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Both the House and the Senate have now approved an $85 billion bipartisan budget deal aimed at keeping government agencies funded through the Fall of 2015 and averting another government shutdown, at least in the short run. Linda Bilmes, Daniel Patrick Moynihan Senior Lecturer in Public Policy, is a leading national expert on financial and budgetary issues, and we spoke with her about the implications of this deal.
Q: Please analyze this budget deal. What does it accomplish?
A: The immediate accomplishment of this deal is that it avoids another government shutdown in January. Without the Ryan/Murray deal the funding for the federal government was set to expire on January 15th, so without any action, the federal government would shut down again.
Second, it provides some continuity for government programs through the 2014 election cycle. Even though this is a pretty modest achievement, it has to be measured against the fact that for the past 3 years the government has been funded by a series of short-term “continuing resolutions,” leaving many agencies on constant tenterhooks and driving everyone crazy. It has also been very wasteful, with most government agencies devoting vast numbers of hours just to figuring out how to get by, spending money on expensive short-term contracts, and preventing any kind of innovation or longer-term planning . The Ryan/Murray compromise will enable people at the local and state level who disburse most of the federal funds to have some predictability and to run their programs accordingly.
Third, and most importantly, it provides a glimmer of hope that Democrats and Republicans in Congress can actually govern. The specifics of this bill are that it raises $85 billion in fee hikes and other deficit-reduction measures to offset $62 billion in spending increases. These are not hard numbers; they are simply estimates of revenues and spending over the next decade. But in short, it means that the Republicans have had to curtail the draconian spending cuts imposed under the sequester. Speaker Boehner has finally repudiated some of the more extreme elements in his party in order to keep the government functioning. The Democrats have had to sacrifice –at least defer – extending unemployment benefits for 1.3 million Americans, and to agree to cuts in federal pensions. This is a deal with modest aspirations. It’s not trying to solve big problems – it just aiming to keep the government open. But the signal to the country – to the business community, the public, and the world – is that Congress is capable of reaching a compromise. That transcends the details.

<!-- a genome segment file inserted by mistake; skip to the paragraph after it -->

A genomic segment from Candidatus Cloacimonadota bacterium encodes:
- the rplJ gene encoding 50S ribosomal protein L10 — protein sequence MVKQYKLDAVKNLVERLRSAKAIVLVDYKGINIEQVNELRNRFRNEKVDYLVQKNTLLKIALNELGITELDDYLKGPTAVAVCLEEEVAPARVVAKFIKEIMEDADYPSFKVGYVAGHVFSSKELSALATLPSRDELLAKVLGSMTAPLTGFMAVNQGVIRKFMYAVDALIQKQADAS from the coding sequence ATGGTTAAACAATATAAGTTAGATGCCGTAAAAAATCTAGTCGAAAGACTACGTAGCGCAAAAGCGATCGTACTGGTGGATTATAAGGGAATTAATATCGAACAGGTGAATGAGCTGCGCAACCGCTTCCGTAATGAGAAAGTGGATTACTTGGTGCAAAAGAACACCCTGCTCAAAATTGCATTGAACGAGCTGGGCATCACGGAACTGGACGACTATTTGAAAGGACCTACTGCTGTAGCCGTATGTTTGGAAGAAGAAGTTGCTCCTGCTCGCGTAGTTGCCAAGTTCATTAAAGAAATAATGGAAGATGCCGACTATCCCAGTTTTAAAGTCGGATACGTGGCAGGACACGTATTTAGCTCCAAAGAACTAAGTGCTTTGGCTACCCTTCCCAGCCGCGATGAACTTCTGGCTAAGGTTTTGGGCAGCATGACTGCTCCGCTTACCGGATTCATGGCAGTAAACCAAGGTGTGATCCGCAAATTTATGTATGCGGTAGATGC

Q: What does the deal fail to accomplish? Is it kicking certain big issues down the road?
A: The Ryan/Murray agreement is modest. It does not deal with the major problems facing the country. My bucket list includes tax reform, immigration reform, investment in infrastructure, fixing Social Security, and streamlining the Pentagon, especially the TRICARE system. In addition, the entire federal government is in need of management reforms. We spend money inefficiently, and there is waste, duplication, and a lack of alignment with state and local government programs. The basic processes of government, including procurement, budgeting, the tax system and accounting, need to be overhauled.